Whānau and wellbeing
There are awesome, everyday things whānau can do together to boost wellbeing.
All Right? research with Māori communities in Canterbury has highlighted the importance of whānau to wellbeing.
Ngā tauira at the wharekura Te Kura Whakapumau i te Reo Tutūru ki Waitaha talked about how doing activities with whānau was seen as preferable to individual pursuits, and of being proud of their reo and how this makes them strong. Whānau is seen as the first source of support for young people.
Strengthening everyday magic
All Right’s research with Maori communities led to the development of 20 activity cards designed to help people connect with their whānau and culture. As there are five cards for every season, there’s always a fun, family activity that whānau can do together.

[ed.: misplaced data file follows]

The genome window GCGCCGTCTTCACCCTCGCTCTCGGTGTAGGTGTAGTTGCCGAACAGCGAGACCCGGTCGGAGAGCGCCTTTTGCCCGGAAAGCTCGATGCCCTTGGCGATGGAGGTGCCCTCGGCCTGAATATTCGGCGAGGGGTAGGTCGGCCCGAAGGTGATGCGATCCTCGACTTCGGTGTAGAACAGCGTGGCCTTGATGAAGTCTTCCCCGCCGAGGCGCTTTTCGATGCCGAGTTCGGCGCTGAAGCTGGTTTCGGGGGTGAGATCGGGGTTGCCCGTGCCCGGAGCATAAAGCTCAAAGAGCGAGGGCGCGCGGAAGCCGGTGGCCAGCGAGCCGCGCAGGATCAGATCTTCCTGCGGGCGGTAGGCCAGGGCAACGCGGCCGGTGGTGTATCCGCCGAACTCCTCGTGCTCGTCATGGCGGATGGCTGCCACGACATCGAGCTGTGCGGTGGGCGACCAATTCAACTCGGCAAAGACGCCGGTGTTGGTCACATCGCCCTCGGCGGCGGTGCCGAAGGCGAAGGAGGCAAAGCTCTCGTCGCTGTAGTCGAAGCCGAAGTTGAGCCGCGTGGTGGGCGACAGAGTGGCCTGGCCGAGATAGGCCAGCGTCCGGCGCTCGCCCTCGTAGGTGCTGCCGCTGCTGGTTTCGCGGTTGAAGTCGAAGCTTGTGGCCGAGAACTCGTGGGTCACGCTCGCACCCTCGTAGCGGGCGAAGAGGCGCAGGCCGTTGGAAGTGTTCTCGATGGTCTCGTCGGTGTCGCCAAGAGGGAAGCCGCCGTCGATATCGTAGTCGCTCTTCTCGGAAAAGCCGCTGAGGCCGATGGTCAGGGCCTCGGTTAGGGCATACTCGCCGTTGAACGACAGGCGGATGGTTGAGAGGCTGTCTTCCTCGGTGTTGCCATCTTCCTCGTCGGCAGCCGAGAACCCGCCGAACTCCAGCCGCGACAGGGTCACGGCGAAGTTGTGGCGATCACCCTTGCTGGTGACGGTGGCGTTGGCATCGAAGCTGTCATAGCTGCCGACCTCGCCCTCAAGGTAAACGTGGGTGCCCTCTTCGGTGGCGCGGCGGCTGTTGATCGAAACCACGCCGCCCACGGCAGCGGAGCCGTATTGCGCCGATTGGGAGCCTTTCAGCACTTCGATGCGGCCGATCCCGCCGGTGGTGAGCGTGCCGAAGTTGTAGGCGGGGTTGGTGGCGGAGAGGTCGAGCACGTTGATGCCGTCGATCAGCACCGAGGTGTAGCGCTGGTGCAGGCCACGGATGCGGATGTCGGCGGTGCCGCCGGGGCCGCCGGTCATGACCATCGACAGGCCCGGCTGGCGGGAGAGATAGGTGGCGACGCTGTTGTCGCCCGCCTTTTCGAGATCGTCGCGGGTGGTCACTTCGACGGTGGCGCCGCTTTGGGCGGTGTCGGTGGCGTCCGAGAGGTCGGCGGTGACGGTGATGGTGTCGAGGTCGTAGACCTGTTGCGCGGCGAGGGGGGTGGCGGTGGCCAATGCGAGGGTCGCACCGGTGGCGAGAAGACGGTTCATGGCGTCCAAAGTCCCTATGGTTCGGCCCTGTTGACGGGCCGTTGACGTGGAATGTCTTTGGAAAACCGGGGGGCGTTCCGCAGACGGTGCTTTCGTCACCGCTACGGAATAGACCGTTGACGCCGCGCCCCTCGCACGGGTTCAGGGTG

Whānau supporting whānau
Families and whānau are a rich and valuable source of support for people who struggling with their wellbeing.
Research by the Mental Health Foundation with Maori communities showed that listening to each other’s needs, showing respect, and always including the person who experiences mental health issues, are crucial to supporting wellbeing.
The research led to a project called Ko Au Ko Koe, Ko Koe Ko Au (Meaning I am you and you are me – We are one in the same). Ko Au Ko Koe, Ko Koe Ko Au The project identified five positive ways whānau affect mental wellbeing:
- Mātauranga - whānau knowledge is key to understanding
- Aroha - whānau prosper with love and respect
- Tautoko - whānau supporting each other through the trying times
- Mana - keeping the mana of every whānau member intact
- Korero - keep the korero alive and open in your whānau
You can view the posters developed for this project here.